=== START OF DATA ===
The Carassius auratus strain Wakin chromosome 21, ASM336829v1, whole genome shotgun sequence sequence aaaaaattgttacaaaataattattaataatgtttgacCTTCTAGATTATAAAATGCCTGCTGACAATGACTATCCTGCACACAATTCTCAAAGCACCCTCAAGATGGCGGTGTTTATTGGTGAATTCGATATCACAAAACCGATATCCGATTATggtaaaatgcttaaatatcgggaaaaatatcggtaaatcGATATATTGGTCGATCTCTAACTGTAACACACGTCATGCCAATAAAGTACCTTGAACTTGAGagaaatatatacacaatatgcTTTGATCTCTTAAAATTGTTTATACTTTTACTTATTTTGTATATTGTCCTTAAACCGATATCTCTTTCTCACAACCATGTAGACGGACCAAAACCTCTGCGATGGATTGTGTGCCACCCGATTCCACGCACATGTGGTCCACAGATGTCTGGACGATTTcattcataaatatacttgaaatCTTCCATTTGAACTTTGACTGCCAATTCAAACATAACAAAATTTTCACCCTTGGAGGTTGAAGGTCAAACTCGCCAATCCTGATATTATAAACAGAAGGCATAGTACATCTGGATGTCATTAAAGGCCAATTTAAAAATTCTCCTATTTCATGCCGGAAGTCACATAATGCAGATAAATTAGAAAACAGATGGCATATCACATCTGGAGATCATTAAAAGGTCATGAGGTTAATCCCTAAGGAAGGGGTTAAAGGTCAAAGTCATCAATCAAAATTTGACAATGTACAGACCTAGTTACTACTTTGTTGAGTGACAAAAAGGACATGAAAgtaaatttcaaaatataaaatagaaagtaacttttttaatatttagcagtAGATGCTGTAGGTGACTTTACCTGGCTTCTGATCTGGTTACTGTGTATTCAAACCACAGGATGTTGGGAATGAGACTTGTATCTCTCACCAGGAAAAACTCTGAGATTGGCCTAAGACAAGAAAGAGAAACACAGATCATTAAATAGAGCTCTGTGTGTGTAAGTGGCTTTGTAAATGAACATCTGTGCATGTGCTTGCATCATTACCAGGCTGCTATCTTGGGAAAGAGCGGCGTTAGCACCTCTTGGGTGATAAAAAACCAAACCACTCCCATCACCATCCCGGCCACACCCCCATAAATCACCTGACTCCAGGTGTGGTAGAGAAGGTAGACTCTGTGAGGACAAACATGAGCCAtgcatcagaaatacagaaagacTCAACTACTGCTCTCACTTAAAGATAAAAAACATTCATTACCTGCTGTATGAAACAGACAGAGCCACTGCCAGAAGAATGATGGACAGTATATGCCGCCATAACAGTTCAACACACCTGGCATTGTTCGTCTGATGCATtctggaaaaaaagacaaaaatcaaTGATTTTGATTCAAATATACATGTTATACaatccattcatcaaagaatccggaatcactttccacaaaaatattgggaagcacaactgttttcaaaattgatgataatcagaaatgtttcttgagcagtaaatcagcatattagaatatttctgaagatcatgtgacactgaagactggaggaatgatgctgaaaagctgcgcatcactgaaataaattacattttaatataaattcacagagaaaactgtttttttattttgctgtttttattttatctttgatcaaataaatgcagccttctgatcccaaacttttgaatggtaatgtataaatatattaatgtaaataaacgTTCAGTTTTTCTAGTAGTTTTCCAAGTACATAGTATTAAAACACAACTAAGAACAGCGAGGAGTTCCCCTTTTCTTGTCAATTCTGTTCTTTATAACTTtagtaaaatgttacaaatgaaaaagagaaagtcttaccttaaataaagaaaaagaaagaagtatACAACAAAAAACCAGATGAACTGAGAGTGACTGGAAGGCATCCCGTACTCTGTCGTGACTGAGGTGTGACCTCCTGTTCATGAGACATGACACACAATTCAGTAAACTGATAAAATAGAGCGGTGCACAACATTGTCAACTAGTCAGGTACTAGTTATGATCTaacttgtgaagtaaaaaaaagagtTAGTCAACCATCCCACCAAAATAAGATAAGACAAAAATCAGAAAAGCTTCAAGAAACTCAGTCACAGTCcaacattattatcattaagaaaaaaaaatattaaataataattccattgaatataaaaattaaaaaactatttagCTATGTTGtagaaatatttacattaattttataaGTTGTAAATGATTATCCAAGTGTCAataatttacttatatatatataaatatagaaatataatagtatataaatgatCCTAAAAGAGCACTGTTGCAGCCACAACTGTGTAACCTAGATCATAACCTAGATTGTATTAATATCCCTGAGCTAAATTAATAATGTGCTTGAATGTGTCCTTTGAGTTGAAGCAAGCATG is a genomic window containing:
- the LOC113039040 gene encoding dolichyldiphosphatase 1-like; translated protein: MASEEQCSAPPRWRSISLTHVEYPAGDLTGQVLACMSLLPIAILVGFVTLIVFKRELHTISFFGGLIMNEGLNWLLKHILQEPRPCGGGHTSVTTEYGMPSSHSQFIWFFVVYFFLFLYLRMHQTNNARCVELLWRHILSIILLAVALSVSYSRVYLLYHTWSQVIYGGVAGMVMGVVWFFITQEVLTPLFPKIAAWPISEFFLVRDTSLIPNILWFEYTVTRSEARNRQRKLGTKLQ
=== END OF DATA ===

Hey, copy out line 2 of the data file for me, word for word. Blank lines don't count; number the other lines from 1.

- the LOC113039040 gene encoding dolichyldiphosphatase 1-like; translated protein: MASEEQCSAPPRWRSISLTHVEYPAGDLTGQVLACMSLLPIAILVGFVTLIVFKRELHTISFFGGLIMNEGLNWLLKHILQEPRPCGGGHTSVTTEYGMPSSHSQFIWFFVVYFFLFLYLRMHQTNNARCVELLWRHILSIILLAVALSVSYSRVYLLYHTWSQVIYGGVAGMVMGVVWFFITQEVLTPLFPKIAAWPISEFFLVRDTSLIPNILWFEYTVTRSEARNRQRKLGTKLQ